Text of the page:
HU University, Utrecht, The Netherlands

Designed by Schmidt Hammer Lassen Architects
Playing with Color and Connectivity

Until four years ago, the HU University of Applied Sciences, a school founded in 1995 through the merger of several previously independent institutions, was spread across some 30 buildings in Utrecht, The Netherlands. The university prioritized consolidating its footprint into five adjacent buildings on its Utrecht Science Park campus, and Schmidt Hammer Lassen Architects’ new structure is the last of the five to be completed. The Heidelberglaan 15 building is home to eight educational institutes in the economics, management, information communication and technology, and media and communication sectors.

The compact, eight-floor building blurs physical boundaries while cutting a striking figure with bold, graphic lines.

The HU University of Applied Sciences was a spatial design challenge with more than 5,800 students, faculty and visitors moving through the 3,000-square-metre footprint of the building daily.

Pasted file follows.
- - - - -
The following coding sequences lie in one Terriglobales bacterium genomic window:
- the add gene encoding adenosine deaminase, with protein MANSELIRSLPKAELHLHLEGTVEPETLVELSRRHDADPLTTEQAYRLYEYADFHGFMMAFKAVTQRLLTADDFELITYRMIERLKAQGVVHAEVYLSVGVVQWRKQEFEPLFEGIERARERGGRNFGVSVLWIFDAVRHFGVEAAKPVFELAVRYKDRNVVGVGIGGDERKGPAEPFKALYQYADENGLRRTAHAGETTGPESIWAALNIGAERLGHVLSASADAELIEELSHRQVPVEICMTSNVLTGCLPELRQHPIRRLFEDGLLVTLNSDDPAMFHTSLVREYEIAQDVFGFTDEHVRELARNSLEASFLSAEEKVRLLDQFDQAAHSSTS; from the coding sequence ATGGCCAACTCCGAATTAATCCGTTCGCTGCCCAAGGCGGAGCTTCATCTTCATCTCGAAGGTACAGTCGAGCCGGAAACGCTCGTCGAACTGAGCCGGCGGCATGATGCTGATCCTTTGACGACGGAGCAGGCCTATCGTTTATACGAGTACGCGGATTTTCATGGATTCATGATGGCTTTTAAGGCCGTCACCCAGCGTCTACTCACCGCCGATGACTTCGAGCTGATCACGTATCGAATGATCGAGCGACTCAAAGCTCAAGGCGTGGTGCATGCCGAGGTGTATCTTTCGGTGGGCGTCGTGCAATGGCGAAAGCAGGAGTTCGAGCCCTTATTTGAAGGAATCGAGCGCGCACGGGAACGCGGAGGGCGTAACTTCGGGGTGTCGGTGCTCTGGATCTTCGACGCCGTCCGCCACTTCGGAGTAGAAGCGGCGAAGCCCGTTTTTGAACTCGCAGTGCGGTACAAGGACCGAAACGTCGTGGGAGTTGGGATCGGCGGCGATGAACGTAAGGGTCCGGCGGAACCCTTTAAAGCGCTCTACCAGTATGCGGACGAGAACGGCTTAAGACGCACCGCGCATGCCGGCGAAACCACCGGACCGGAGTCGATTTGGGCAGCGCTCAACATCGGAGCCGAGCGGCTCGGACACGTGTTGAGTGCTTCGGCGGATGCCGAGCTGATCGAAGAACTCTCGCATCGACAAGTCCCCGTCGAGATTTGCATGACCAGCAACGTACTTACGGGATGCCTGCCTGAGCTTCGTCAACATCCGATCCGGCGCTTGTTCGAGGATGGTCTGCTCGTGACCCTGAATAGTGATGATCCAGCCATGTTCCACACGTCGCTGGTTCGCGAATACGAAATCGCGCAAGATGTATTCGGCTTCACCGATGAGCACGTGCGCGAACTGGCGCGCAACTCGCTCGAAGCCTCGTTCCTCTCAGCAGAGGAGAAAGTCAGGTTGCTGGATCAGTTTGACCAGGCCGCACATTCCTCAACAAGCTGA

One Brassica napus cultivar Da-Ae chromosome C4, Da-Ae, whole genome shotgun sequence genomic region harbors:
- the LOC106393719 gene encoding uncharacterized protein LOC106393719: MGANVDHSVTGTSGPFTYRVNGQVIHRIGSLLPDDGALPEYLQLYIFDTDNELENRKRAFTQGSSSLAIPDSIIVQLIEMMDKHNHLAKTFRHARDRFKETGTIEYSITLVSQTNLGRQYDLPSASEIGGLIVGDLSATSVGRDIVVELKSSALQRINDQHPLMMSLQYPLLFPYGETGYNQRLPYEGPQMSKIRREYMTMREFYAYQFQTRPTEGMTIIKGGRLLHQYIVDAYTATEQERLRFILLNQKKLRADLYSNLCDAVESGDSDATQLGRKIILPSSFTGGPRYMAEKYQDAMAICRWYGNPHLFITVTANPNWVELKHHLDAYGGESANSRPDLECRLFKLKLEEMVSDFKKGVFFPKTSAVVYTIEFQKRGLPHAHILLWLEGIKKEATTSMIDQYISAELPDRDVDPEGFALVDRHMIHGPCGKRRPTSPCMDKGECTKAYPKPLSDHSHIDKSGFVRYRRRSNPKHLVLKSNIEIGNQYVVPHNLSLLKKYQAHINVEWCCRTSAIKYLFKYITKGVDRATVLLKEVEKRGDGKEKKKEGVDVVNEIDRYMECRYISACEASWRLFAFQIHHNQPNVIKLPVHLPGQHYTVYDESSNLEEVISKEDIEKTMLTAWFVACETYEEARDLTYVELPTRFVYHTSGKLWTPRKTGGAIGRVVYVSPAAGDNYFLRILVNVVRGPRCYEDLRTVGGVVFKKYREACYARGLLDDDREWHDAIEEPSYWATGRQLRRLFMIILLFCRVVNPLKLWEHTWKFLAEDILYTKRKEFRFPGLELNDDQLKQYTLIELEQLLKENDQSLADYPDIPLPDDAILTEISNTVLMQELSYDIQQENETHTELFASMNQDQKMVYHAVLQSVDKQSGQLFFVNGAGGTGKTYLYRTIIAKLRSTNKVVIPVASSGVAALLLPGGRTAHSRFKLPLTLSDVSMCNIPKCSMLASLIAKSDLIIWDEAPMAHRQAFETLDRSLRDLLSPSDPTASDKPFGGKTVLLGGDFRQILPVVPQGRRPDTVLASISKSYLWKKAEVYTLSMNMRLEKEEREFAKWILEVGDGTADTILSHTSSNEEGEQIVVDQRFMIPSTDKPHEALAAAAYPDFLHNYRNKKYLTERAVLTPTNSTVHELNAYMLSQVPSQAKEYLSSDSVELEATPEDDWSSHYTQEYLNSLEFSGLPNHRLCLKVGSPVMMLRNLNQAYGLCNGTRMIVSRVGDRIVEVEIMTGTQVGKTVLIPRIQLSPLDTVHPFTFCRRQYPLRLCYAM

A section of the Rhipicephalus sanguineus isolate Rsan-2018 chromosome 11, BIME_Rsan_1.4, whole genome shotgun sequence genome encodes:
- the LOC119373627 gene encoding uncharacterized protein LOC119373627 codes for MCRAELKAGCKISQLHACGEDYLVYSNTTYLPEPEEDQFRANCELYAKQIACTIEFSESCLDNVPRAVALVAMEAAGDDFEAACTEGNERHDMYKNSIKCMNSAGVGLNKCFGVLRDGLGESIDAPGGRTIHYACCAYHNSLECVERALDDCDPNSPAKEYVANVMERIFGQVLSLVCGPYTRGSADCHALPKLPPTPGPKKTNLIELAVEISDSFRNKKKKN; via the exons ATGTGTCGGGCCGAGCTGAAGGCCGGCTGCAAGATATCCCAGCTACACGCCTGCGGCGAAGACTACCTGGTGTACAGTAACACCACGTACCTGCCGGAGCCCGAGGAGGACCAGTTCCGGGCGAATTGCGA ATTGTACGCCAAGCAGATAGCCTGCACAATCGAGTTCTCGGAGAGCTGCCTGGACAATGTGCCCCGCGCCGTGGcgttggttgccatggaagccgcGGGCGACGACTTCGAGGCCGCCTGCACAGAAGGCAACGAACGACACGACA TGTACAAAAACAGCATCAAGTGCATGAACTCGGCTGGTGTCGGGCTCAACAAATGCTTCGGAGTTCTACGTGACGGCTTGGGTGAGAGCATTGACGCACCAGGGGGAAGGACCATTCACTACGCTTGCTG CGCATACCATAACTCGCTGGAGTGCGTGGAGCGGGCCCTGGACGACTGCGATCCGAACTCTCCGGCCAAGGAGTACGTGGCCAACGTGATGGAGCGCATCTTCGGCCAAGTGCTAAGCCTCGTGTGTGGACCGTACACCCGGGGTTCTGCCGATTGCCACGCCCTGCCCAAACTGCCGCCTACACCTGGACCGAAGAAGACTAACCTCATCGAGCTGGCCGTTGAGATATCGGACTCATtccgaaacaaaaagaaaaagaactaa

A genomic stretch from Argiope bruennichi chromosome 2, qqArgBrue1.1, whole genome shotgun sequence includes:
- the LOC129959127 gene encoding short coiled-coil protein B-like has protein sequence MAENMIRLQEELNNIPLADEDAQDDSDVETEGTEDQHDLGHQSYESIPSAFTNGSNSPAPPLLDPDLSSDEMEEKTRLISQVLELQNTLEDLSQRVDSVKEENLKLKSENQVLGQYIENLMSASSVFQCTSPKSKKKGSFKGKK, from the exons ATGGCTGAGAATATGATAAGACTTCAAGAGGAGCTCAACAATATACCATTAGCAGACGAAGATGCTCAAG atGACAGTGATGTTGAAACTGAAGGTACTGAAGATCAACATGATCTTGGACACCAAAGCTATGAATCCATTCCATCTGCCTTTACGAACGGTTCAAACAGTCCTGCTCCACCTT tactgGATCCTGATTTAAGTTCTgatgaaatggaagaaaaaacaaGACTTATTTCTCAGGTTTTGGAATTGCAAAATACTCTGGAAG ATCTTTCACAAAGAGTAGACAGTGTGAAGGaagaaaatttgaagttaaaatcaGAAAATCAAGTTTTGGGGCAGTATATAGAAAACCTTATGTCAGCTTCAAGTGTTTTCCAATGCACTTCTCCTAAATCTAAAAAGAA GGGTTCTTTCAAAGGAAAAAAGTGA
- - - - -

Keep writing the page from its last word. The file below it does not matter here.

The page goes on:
The use of color is demonstrated on the exterior façade that features neutrally-colored anodized aluminum cladding, with one color dissolving into the next to create a gentle patchwork effect.
The various colors that fade into each other represent the interwoven design of the interior layout that allows users of the school’s eight institutes to intersect within the building.

The white, off-white and timber color scheme of the university’s interior is accented with a pop of chartreuse that lines the three escalators that transverse the atrium. The exterior and interior are linked by the moiré pattern of the aluminum cladding that can be found not only on the exterior façade, but also on the internal staircases.

In order to create a social gathering place and bring natural daylight deep into the heart of the building, we placed meeting and study rooms around the atrium so that it came to function as a vertical city hall that connects to the city square of the ground floor.
The space is then tied together with large, iconic escalators and the movement of people between floors becomes part of the experience of the space.
The perforation on the staircases play a role in the acoustics of the space, and beneath them are sound absorption materials that dampen the noise made by the thousands of people that use the building daily.